Friday, January 11, 2013

Learning From Past Experience

While looking for photos that I thought might sell on my Etsy store ( I was also paying attention to the next photo idea to paint. There were several cactus shots that I used to paint my "Flowering Cactus" painting. I had forgotten! The original is one of my favorites and the closest I have come to reaching the style that I am aiming for. The irony was that I achieved it using acrylics, not oils.

I stumbled again on those photos taken with my brand new iPhone 5 and realized that I wasn't done with that series. I am slowly beginning to understand why painters revisit the same scene several times, from different angles or perspective. There is something more there that they want to master. I felt the same thing.

A friend urged me to concentrate on a type of painting...still life, florals, whatever I wanted, but to work on it until I had mastered it. I love to flit around and it shows. So I picked the  cactus again.

I remembered the mess I had the first time around and am amazed every time I see that painting (it is now the screensaver on my iPhone and iPad and hangs on a green wall in my bathroom) that I was able to create order out of the real chaos I had created. It was a black and pink blob. From the looks of the other painters I could tell they too felt there was no hope.

Its not often you get to see how an artist works so here is what I do and how I do it. I know this goes against the grain of many artists, but I can do what I want and it works for me.

Taking the photo I first drew in pencil an oval for the flower trying to put it where I wanted it in the painting. After several tries I got it placed. They I drew the cactus that surrounded it and added or subtracted what I thought would muddle up the painting. There are some amazing greens and pinks here and I wanted to be sure those areas would be included. Then came the petals so I would know where the whole picture came together.

Once the sketch was done, I then started painting in the black that would be the deepest color in the background. Only this time, I left a small unpainted space between the sections so that I knew where things were. Then I added a mauve color that would give me the missing separation of before, but would also be there when the various greens were added. Many of the ends of each section have pink edges, yes, pink! so I decided it would be easier to just add pink to fill all the gaps between each edge and then worry about that when I started putting in the green. As I learned before it all works out and this time I may save a lot of heartache trying to figure out where things are. At least now I can see all of the flutes of cactus and worry about the colors next.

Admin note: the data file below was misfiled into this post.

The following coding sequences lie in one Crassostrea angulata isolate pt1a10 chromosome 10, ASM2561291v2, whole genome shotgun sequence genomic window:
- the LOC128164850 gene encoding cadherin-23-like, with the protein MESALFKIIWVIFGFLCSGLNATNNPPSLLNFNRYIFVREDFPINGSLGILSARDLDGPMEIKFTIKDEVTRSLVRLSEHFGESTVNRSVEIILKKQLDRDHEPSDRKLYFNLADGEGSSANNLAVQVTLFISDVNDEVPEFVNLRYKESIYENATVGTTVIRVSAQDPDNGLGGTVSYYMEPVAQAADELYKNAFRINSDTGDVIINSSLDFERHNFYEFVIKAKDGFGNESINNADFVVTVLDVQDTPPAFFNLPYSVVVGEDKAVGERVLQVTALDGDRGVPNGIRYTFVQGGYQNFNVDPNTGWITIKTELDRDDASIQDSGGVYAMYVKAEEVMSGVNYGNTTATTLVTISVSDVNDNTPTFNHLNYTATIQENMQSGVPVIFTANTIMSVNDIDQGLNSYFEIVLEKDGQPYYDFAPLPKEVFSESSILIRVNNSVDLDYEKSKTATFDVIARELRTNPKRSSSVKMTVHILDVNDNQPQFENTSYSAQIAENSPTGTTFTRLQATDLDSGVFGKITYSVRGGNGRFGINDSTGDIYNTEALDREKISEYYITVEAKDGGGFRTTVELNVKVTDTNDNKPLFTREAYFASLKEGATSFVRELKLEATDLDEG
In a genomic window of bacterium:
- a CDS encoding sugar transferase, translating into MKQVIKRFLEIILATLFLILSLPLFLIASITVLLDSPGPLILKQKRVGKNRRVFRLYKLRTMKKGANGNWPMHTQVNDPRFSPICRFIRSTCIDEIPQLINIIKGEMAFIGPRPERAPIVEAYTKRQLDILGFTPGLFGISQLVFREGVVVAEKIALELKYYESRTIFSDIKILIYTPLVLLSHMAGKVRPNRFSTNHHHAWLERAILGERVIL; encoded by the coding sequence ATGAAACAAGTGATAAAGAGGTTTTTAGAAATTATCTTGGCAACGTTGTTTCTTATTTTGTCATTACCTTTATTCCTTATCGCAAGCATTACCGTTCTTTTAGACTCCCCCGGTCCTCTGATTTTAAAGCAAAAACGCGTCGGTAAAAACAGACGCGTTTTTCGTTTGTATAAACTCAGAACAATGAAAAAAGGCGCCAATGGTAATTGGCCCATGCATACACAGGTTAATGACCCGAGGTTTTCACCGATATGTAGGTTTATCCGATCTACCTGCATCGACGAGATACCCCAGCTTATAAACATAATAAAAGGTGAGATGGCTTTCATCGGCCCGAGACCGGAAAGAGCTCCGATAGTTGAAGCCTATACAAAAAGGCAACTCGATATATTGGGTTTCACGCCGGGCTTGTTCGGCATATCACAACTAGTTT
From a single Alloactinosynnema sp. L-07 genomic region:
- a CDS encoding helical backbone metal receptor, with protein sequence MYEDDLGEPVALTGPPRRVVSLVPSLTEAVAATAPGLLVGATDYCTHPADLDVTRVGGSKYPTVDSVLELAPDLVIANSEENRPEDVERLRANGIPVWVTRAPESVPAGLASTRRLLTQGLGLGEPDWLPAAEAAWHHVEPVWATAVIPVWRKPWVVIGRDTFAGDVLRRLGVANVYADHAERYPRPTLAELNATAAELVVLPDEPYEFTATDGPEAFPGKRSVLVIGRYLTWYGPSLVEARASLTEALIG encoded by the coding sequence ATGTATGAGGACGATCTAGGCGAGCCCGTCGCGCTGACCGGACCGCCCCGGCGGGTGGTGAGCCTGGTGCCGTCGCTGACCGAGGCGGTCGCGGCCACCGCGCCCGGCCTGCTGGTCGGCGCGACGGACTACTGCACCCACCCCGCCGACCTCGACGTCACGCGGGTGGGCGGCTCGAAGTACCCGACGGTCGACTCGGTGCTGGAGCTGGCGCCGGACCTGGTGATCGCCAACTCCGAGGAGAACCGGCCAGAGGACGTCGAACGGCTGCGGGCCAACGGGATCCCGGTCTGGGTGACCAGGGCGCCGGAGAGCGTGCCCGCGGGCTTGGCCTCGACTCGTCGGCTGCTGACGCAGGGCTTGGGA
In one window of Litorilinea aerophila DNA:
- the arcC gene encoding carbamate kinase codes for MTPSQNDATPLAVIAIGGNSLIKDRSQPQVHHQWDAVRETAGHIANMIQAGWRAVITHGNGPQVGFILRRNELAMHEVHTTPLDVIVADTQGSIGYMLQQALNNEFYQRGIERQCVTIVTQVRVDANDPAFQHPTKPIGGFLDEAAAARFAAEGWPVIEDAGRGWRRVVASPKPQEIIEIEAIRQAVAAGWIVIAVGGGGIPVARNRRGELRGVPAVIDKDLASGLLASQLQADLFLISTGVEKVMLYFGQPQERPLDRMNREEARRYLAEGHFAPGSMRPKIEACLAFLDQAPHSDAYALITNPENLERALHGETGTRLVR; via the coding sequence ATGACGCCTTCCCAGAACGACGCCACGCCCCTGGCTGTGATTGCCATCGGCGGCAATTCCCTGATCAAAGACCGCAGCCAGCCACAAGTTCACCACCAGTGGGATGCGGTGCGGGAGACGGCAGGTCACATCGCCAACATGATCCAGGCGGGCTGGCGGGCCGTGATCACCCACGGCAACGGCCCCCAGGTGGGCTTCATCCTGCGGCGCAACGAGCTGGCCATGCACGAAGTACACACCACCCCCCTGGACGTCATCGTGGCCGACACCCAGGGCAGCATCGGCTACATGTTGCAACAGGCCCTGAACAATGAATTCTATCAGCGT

I left it yesterday with about half of the pink edges filled in. In case your wondering, like last time, I will work with the flower last. I used a light green to fill it in then built it up with layers of white, a layer of two with some very pale green then back to white again. The beauty of acrylic is that those layers can be put on in minutes NOT days as it would take with oils. Blending can be a challenge but dry brushing those pesky blends works just about every time. Screw up? It'll be dry in a few minutes and you're good to try it again.

For those of you curious enough, go to my Oct. 20, 2012 post to see the original FLOWERING CACTUS painting. You will see that it turned out pretty good. Here the emphasis will be on the many flutes of cactus with far more greens and only one flower. It still should be stunning when finished.

As for the photos I've added, check out my Etsy store at Then click the Photography category. You never know!


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